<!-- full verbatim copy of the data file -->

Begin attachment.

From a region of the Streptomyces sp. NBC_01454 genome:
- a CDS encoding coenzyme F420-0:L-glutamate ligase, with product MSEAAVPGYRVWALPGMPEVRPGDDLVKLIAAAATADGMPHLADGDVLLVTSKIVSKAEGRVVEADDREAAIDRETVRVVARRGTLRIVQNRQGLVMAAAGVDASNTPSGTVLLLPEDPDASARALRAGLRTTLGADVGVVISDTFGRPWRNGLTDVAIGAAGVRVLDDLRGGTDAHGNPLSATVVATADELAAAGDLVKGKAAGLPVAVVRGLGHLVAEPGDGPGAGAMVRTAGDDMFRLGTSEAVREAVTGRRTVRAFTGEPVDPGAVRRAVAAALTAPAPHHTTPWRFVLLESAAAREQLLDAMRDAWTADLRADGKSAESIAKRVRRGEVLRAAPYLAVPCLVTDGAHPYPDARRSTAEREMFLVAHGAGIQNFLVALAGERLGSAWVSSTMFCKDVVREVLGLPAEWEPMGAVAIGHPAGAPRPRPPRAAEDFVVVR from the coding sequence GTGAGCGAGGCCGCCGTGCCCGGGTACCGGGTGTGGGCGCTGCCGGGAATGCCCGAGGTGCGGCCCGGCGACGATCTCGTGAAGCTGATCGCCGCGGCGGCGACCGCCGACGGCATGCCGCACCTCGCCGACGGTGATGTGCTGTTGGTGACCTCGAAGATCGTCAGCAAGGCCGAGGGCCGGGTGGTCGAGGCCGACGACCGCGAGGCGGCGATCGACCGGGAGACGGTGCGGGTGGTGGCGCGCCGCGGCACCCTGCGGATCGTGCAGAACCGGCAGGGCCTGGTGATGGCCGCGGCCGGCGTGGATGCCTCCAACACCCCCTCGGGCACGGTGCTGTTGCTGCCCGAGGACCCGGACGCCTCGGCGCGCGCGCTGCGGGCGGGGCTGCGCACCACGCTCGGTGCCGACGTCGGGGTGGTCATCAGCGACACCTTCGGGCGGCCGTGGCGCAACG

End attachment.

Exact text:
From a region of the Streptomyces sp. NBC_01454 genome:
- a CDS encoding coenzyme F420-0:L-glutamate ligase, with product MSEAAVPGYRVWALPGMPEVRPGDDLVKLIAAAATADGMPHLADGDVLLVTSKIVSKAEGRVVEADDREAAIDRETVRVVARRGTLRIVQNRQGLVMAAAGVDASNTPSGTVLLLPEDPDASARALRAGLRTTLGADVGVVISDTFGRPWRNGLTDVAIGAAGVRVLDDLRGGTDAHGNPLSATVVATADELAAAGDLVKGKAAGLPVAVVRGLGHLVAEPGDGPGAGAMVRTAGDDMFRLGTSEAVREAVTGRRTVRAFTGEPVDPGAVRRAVAAALTAPAPHHTTPWRFVLLESAAAREQLLDAMRDAWTADLRADGKSAESIAKRVRRGEVLRAAPYLAVPCLVTDGAHPYPDARRSTAEREMFLVAHGAGIQNFLVALAGERLGSAWVSSTMFCKDVVREVLGLPAEWEPMGAVAIGHPAGAPRPRPPRAAEDFVVVR from the coding sequence GTGAGCGAGGCCGCCGTGCCCGGGTACCGGGTGTGGGCGCTGCCGGGAATGCCCGAGGTGCGGCCCGGCGACGATCTCGTGAAGCTGATCGCCGCGGCGGCGACCGCCGACGGCATGCCGCACCTCGCCGACGGTGATGTGCTGTTGGTGACCTCGAAGATCGTCAGCAAGGCCGAGGGCCGGGTGGTCGAGGCCGACGACCGCGAGGCGGCGATCGACCGGGAGACGGTGCGGGTGGTGGCGCGCCGCGGCACCCTGCGGATCGTGCAGAACCGGCAGGGCCTGGTGATGGCCGCGGCCGGCGTGGATGCCTCCAACACCCCCTCGGGCACGGTGCTGTTGCTGCCCGAGGACCCGGACGCCTCGGCGCGCGCGCTGCGGGCGGGGCTGCGCACCACGCTCGGTGCCGACGTCGGGGTGGTCATCAGCGACACCTTCGGGCGGCCGTGGCGCAACG